House of the week: Rose-covered Akaroa cottage gallery

Bronwyn Thoms and Michael Goomes with apricot spoodle Meg.
JANE USSHER

Bronwyn Thoms and Michael Goomes with apricot spoodle Meg.

Twenty-two years ago, an elderly woman was weeding out the front of her old Akaroa cottage when a young mother with a small child stopped to admire the house.

They chatted for a bit, the older woman talking passionately about its history and the masses of roses she had planted in the garden. The two women never met again but, in a quirk of fate, that Banks Peninsula cottage is now the holiday home of the younger woman, Bronwyn Thoms.

Bronwyn, an interior designer with a life-long love of houses with a history, had always dreamed of doing up an old cottage.

So when her partner, Michael Goomes, spotted a dilapidated one for sale on Trade Me in 2011, he knew instantly she would want it. Even so, the fervour of her reaction was a surprise. "As soon as he showed me I said, 'I know that house and I have to buy it. Ring them now!'"

READ MORE:
House of the week: Converted Wellington cinema
House of the week: Cosy Arrowtown cottage
House of the week: Mid-century Christchurch home 

 
Meg on a revamped leather armchair: “It was terribly tatty so I used the leather cushion to patch the arms and made a ...
JANE USSHER

Meg on a revamped leather armchair: “It was terribly tatty so I used the leather cushion to patch the arms and made a woollen one instead,” says Bronwyn.

Banksia Cottage, named after the rose that still scrambles along its front verandah, was built in 1858 as the home and shop of a shoemaker named Parsons. 

One of the seven children who had crammed into two tiny upstairs bedrooms lived in the house for 99 years and by the time Bronwyn's gardening acquaintance, Jessie Mould, bought it in 1967 there had been several additions to the original rammed earth dwelling. 

After Jessie's departure in 2001, the house was unoccupied for a decade. By humans, at any rate. A possum took up residence in the attic and rats lined the walls with walnut shells.

When Bronwyn and Michael met, she had a salvaged segment of banister and he had a newel post – the two have been united ...
JANE USSHER

When Bronwyn and Michael met, she had a salvaged segment of banister and he had a newel post – the two have been united in the Akaroa house.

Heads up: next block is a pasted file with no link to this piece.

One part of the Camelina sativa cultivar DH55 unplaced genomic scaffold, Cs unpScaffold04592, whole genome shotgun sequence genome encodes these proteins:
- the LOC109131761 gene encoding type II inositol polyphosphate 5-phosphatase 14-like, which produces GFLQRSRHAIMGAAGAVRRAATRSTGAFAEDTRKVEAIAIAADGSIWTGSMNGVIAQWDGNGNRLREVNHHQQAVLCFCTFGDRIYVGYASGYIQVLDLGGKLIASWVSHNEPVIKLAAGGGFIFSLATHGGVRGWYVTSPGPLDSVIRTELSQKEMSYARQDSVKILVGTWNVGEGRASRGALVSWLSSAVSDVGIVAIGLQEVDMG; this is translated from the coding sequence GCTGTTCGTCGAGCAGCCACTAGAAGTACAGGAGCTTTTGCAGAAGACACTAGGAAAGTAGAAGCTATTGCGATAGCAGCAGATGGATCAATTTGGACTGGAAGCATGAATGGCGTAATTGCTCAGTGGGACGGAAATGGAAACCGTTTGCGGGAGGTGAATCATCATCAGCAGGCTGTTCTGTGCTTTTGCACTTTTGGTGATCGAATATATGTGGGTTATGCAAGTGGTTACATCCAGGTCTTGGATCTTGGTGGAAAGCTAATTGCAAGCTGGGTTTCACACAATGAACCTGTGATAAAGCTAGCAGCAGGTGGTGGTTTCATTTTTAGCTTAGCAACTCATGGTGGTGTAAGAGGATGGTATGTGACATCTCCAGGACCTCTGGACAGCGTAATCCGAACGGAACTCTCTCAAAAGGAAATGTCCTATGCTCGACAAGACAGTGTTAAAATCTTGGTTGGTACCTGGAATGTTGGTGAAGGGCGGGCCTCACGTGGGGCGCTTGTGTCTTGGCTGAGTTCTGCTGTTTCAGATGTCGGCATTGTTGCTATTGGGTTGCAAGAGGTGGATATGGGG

A huge tree in the overgrown garden began to lean against the house and soil piled behind the back wall, rotting the weatherboards. "It was virtually subterranean," says Michael, whose first job was to hire a Bobcat to separate house and earth. 

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The floor was sloping so severely that they had to lift the foundations and build a new plywood floor over the back half where concrete had been poured over rotten floorboards. (It still isn't level, but Bronwyn likes it that way.)  

"No sensible person would have taken this on," says Michael, who fell through the tongue-and-groove ceiling into the master bedroom when he ventured into the attic.

Bronwyn found the heavy, vintage yellow linen at the Little River fete and had the chair upholstered using deep tacks ...
JANE USSHER

Bronwyn found the heavy, vintage yellow linen at the Little River fete and had the chair upholstered using deep tacks without trim to disguise them; the green cotton on the cupboard is a Pierre Frey fabric.

Together, the couple "papier mâchéd" over the hole and covered the borer-ridden ceiling with floral wallpaper. "It was a mission but it's come out really well," says Bronwyn.  

Michael and Bronwyn are well equipped to resurrect even the sorriest house.

The couple run Plane Tree, an interior design and antiques business in Christchurch, and Bronwyn studied conservation and restoration as part of her design degree. She loves fabrics and colour, while Michael is the collector of the team.

“The whole kitchen probably cost $500,” says Bronwyn; she added a touch of pink with a cupboard, topped appropriately ...
JANE USSHER

“The whole kitchen probably cost $500,” says Bronwyn; she added a touch of pink with a cupboard, topped appropriately with a shoemaker’s block (the original owner was a cobbler).

They wanted to create neither a show home nor a museum. "It's very much a house for living in," says Bronwyn, who has furnished the cottage with a mixture of turn-ups from Michael's treasure hunts, family hand-me-downs and a few flashes of designer fabric or wallpaper.